The central governor theory focuses on the role of the central nervous system monitoring physiological signals during exercise, with the premise that the brain is in a state of constant monitoring and will prevent overexertion to the point of physical detriment or death. “It is hypothesized that physical activity is controlled by a central governor in the brain and that the human body functions as a complex system during exercise.” This theory claims that the brain is the ultimate regulator, i.e., the central governor, of all physical and physiological systems and regulates physical exertion and exercise through monitoring and subsequent regulation controls, for the ultimate purposes of preventing serious bodily damage and/or death. The central governor theory largely ignores conscious psychological processes such as motivation of self-determination, and labels event such as fatigue through subconscious awareness,” Fatigue is a sensation that results from the conscious perception and interpretation of subconscious regulatory processes in the brain, and is therefore not the expression of a physical event” with the idea that the brain will override any other system to limit physically pushing past one’s physiological limits.

Timothy Noakes is largely credited with the central governor theory in 2005, however, the original idea was proposed by Archibald Hill as early as 1924.

Critics of the central governor largely posit the role of mediating factors of a number of psychological variables (including motivation and conscious control), alongside with citing a number of examples of athletes who have experienced “physiological catastrophes” during sport, thus providing evidence of the ability to override the purported monitoring mechanism of which the central governor gets its name.

CGM in Regard to Pacing

“The brain determines the number of active motor units based on a pacing strategy that will allow completion of a task in the most efficient way while maintaining internal homeostasis and a metabolic and physiological reserve capacity.”

The existence of a central governor in respect to the CGM likely has ramifications regarding the definition of many physiological events and terms. By definition, VO2 max represents an individual’s maximal capacity to transport and use oxygen during exercise. However, under the CGM, an individual’s VO2 max does not represent the maximal capacity to transport and use oxygen, but rather the central governor determines this. While some may view this difference in definition as a nuance, physiologically speaking, the distinction is substantial because of its implications.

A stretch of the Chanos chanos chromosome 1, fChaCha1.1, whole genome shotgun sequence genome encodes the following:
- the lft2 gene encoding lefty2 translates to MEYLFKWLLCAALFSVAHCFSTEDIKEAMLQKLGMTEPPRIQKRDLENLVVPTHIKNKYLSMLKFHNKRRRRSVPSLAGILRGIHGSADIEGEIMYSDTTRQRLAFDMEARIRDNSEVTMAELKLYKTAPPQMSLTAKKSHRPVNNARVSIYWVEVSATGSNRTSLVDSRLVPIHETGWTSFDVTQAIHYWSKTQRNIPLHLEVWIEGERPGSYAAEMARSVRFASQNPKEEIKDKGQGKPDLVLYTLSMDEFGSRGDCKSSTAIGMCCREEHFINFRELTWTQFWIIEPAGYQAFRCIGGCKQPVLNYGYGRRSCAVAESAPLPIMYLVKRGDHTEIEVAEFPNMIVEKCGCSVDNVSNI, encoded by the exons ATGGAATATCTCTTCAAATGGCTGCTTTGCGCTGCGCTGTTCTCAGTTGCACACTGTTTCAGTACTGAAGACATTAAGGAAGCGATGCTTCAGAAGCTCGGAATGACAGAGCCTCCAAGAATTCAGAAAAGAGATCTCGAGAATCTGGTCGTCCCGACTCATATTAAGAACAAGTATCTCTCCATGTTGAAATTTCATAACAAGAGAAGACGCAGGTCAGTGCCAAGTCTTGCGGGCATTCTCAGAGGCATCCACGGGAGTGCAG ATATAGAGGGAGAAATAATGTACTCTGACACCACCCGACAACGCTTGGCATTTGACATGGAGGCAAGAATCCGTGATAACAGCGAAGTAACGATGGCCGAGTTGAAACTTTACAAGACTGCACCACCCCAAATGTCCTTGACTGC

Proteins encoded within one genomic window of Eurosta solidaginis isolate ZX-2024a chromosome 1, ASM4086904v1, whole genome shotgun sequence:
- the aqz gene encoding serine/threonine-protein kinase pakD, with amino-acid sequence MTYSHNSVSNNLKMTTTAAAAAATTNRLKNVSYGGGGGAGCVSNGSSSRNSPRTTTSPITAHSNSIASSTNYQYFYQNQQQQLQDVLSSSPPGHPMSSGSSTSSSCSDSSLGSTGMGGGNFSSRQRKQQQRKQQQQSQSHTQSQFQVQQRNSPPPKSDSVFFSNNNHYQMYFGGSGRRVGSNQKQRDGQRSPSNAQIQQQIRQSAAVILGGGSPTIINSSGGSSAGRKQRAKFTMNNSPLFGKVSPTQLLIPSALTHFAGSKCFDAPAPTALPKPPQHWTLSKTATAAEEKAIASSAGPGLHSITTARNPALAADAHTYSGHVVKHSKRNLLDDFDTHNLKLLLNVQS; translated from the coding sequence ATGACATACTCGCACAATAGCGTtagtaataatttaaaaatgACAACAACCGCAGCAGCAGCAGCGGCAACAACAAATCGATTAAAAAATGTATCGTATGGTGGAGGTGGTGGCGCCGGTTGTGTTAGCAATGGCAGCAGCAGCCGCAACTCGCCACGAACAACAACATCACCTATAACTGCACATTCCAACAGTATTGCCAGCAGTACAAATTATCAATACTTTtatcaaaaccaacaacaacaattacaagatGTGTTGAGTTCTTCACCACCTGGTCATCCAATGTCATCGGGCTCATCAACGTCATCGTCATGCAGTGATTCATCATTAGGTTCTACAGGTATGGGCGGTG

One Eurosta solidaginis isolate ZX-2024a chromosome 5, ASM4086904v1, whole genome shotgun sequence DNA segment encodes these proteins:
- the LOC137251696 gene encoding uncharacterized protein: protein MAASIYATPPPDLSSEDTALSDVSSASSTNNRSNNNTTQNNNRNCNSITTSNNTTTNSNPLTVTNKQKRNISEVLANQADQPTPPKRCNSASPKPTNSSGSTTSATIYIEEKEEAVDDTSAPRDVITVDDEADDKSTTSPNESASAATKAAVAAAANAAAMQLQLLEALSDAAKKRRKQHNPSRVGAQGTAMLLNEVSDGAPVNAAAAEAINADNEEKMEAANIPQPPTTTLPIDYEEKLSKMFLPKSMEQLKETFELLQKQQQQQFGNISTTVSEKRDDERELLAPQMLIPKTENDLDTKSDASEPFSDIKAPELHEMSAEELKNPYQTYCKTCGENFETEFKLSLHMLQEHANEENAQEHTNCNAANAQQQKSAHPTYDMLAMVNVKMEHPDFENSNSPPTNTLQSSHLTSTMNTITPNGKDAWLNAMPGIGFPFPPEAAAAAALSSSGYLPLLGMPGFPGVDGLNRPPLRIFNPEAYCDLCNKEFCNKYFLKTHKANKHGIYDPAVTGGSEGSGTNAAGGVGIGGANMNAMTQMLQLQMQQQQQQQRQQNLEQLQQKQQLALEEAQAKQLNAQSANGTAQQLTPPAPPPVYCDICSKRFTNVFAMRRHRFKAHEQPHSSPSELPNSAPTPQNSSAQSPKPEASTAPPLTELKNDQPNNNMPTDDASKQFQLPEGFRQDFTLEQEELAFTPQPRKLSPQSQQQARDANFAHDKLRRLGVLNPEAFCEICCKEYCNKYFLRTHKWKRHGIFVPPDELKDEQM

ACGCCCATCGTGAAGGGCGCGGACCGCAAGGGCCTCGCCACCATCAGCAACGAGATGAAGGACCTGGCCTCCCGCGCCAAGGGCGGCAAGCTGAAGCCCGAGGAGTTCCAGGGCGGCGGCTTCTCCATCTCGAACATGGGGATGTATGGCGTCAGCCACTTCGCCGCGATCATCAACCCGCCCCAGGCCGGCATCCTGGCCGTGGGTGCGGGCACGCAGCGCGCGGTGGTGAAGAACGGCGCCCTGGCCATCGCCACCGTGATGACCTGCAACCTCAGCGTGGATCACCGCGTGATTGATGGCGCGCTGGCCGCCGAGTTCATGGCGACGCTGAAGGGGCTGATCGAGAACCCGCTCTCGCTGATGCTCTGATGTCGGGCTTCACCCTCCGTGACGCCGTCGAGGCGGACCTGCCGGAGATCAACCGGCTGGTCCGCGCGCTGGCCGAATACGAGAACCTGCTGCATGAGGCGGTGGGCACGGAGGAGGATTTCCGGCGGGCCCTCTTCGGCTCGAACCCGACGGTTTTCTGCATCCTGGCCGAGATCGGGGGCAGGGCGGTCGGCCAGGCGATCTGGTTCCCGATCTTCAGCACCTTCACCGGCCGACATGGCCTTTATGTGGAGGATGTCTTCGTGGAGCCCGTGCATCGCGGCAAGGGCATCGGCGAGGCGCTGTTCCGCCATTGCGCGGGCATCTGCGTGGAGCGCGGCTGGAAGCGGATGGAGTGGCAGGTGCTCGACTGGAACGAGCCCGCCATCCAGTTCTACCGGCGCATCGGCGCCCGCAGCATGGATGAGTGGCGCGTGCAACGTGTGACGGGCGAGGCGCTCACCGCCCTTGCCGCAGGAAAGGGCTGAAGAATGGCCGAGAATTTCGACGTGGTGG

A study by Karlsson and Saltin noted that performance decreased prior to complete glycogen depletion. There is very limited evidence to support physiologically why this occurs. As such, a decrease in performance prior to total glycogen depletion may be associated with CGM.

Psychobiological Model of Endurance Performance

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The Psychobiological Model of Endurance Performance is the newest development in the theoretical understanding of limiters to performance, and gives increased attention to the role of psychological factors, including cognitive perception, motivation, and willingness. This model considers the decisions to slow, stop, continue or accelerate in endurance-based tasks as being a highly conscious process of decision making, intensity regulation, and behavioral regulation, even going so far as to make their declarative statement, “The psychobiological model of endurance performance proposes that perception of effort is the ultimate determinant of endurance performance. Therefore, any physiological or psychological factor affecting perception of effort will affect endurance performance.” The basic tenets of this model are being examined by researchers in a number of different applications and even helped spawn the book, Endure by Alex Hutchinson.

This model is largely based largely on Brehm’s Motivational Intensity Theory, which consists of two main aspects of motivation: potential motivation and motivational intensity. Potential motivation is the maximum amount of effort a person is willing to expend in order to reach a goal, whereas motivational intensity is the amount of effort that a person will actually exert. Of critical importance, this theory suggests that people will continue to engage in a task with the same level of intensity as long as they view their goal as remaining possible.

The psychobiological model suggests that an athlete will stop not necessarily when they reach a limit of physiological capacity, but rather “when the effort required by the tasks exceeds the greatest amount of effort that the individual is willing to exert during the task (motivation) or when maximal effort is considered to have occurred and continuation of the task is perceived as impossible.” Therefore, motivation alongside perception of effort become the ultimate determinants guiding an athlete’s decision making in endurance sports in this theory.

Perception of effort is largely mediated by cognition, cognitive appraisals (i.e., how one is thinking about the physical experiences they are having) and self-talk, the latter of which can function through either instructional or motivational channels.

Summary

It is clear that pacing is not just a function of the body, but also the mind. Additionally, pacing is very much associated with goal setting and risk management. As there is still a lot of information to cover regarding risk-based training and pacing, in the next article, we will go over pacing variables and strategies to have a success race day!

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Sean Begley is an advisor and contributor to United Endurance Sports Coaching Academy (UESCA), a science-based endurance sports education company. UESCA educates and certifies running, ultrarunning and triathlon coaches (cycling and nutrition coming soon!) worldwide on a 100% online platform.

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About Rick Prince

Rick Prince is the founder of United Endurance Sports Coaching Academy (UESCA), a science-based endurance sports education company. UESCA educates and certifies running, ultrarunning, nutrition, cycling and triathlon coaches worldwide on a 100% online platform.

Categories:Coaching, Cycling, Running, Triathlon


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The Importance of Educating Athletes

Risk Based Pacing (Part Two)